• Silver City

    I am a few days behind, in fact, I already left Silver City and New Mexico. Unfortunately, I've already returned from my glorious vacation.  Well, this cute little town made me feel the old West.  It looks like what you'd imagine in some old spaghetti western.  The high sidewalks reminded me of the boardwalks that once kept boots out of the hot sand.  The main drag's buildings stand across a wide avenue in a defiant stance that conjures images of a Mexican stand off.  Or, I could easily imagine a duel in front of the Palace Hotel instead of the low riders zooming past. 

    The shops and most restaurants were closed when I arrived, as it was Monday and Memorial Day.  It was like a ghost town, but it was awesome to just walk around and enjoy the silence.  The sun was warm, and the air was dry.  I did not know what an impact this sleepy town would have, but I felt at peace there.  I met some interesting and insightful people just walking down it's desolate streets. 

    Silver, as the locals call it, has an interesting vibe.  There is an activist spirit that is infused in every day speech that I don't find where I live.  It's more than social consciousness; it's deeper and more passionate.  It seemed real.  I think it may have roots in the harshness of the earth that one here confronts daily.  You are almost forced to stand for something in this part of New Mexico.

    The ride to Silver from Santa Fe was so intense.  It's a long ride, six hours to be exact.  I didn't appreciate the beauty driving to Silver, but on the way back to Northern New Mexico, I found the drive to be gorgeous, and the desert allure that first drew me to this state flashed like neon.  At first glance, as you whizz by at 75  or 80 mph, the straight open road appears to just rip through flat valleys.  But, once you glance to your right or left, the vast valleys expose jagged, majestic black mountain vistas.  The terrain just off the four lane highway is dry, dusty and  monochromatic. The drought-ravaged earth reveals the scorch of the sun as dust devils spring and dance in the distance.  The transportation signs reminding us that you can be consumed by a dust storm or enveloped by floods appear every few miles.  My favorite is, "Dust storms may exist."  (And so may the Easter bunny!  What does this mean?  Don't get me wrong, I found these signs necessary, but somewhat amusing having been in a dust storm in Arizona, where these warnings were few and far between).  If you are the uninitiated, you might believe you are in a place that is ripe for disaster at any moment, but not even the robust wind currents and wind gusts that moved my car into the next lane did not make me waiver!  I pressed on for the new experience---that stark desert had once again enchanted.  I digress.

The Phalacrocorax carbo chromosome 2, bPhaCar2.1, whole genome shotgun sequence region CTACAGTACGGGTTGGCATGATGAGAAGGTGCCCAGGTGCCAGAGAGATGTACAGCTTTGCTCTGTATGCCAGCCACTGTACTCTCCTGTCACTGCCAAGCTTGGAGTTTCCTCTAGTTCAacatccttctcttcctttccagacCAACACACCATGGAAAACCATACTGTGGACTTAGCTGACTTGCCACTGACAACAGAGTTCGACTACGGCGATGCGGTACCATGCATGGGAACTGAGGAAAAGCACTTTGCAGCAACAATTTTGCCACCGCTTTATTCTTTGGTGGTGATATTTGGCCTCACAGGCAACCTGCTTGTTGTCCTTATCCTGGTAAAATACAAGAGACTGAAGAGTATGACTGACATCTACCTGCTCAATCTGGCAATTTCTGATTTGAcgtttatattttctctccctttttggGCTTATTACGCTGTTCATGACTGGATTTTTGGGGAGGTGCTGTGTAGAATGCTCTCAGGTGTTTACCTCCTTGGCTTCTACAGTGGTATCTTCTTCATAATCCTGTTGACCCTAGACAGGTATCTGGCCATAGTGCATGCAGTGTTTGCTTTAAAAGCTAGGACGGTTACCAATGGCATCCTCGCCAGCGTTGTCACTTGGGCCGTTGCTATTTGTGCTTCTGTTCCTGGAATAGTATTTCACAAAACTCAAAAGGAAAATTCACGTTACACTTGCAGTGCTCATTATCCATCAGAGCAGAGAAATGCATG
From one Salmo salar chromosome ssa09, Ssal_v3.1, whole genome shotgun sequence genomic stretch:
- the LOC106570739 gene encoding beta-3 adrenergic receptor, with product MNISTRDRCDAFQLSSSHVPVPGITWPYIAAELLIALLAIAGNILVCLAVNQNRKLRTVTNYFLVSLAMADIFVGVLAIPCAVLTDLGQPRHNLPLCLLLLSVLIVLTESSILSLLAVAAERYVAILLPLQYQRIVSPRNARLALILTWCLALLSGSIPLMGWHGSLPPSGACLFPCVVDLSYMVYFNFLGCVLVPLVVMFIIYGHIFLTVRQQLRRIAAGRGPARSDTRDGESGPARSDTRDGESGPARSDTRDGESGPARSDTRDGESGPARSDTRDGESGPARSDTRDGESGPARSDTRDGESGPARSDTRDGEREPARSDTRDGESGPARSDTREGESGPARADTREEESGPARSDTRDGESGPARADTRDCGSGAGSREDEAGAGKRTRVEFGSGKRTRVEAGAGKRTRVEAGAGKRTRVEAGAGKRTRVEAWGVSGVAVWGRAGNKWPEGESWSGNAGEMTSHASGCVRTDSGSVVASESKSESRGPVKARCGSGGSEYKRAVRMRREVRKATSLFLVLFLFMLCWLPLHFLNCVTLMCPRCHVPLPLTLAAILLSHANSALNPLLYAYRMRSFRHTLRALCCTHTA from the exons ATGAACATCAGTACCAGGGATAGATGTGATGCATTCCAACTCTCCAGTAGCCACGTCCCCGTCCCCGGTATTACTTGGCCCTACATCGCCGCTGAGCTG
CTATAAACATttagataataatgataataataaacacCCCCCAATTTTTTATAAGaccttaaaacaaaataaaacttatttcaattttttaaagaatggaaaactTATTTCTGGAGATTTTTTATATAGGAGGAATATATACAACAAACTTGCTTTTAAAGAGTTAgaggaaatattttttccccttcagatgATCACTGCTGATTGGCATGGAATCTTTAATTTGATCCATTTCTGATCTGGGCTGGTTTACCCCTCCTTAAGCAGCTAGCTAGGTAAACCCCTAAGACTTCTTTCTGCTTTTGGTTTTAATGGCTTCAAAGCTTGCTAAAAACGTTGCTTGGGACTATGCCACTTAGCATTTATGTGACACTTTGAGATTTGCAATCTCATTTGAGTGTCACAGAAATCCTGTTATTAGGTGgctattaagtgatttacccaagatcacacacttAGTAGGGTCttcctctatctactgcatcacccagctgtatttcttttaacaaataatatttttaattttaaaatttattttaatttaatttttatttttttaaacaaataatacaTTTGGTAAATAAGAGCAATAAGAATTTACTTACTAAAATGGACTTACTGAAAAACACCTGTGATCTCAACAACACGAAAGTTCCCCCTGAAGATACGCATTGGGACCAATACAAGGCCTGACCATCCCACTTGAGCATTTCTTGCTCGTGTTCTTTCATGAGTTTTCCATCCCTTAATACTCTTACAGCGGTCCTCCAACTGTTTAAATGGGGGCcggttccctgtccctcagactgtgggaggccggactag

When nature is challenges you, and is in your face like the high desert, you have to rethink your priorities.  I was perpetually thirsty, but knew that a bottled drink was a 7-11 away.  We all take these modern conveniences for granted, and expect them to be there.  Always. But here, I could reflect and appreciate the realities of the environmental catastrophe that awaits my eastern city, and many other places, if we don't recognize the effects of our footprint on the environment.  It's no anomaly that the east coast has been plagued with catastrophic tropical storms, hurricanes and blizzards.  It's neither commonplace that the tornadoes of the Midwest are ripping through and leveling towns on an almost weekly basis.  Nor is it acceptable that drought occurs in an already water-starved climate.   The drought is as palpable as the poverty in the small hamlets that dot either side of I-25.  What was encouraging was that I did not witness despair.  Even when I visited Zuni Pueblo last year, one of the poorest pueblos in New Mexico, despair was not in the forefront of its people's psyche.  There is beauty in the cleansing ritual of the desert--the scorching sun, and the dry, dry air. 

    I found beauty in the positive attitudes of the people I met.  From my waiter at Shevek Restaurant (a slow food and green restaurant) to Upasatti, a spiritual brother whose quest to be present in the moment gave me much food for thought.  Just be.  Just do it.  Be mindful.  The anti-nuke activist turned solar electrician had a lot to share in a span of 10 minutes, about herself, the earth, Silver and its politics.  In Silver, there was beauty in the free exercise of one's right to protest and fight for one's own ideals.  On May 25th there was a protest of over 1,000,000  people worldwide and over 100 people in Silver that received no major media coverage.  Why? Presumably because they took on chemical giant, Monsanto over genetically modified food and the requirement for GMO labeling.  Even if you Google it, there is little information.  The Occupy movement is is not dead in New Mexico.  The activist spirit is strong in Silver in contrast to a more spiritual vibe in Santa Fe. 

    Under the artsy veneer in Silver you find a strong activist spirit present.  The people I met were ready to engage in real conversations about real and pressing issues.  Even though I missed the big blues festival by a day, and most everything was closed the day I arrived, this near ghost town left me wanting to look beneath the covers of this sleepy enclave in southwest corner of New Mexico.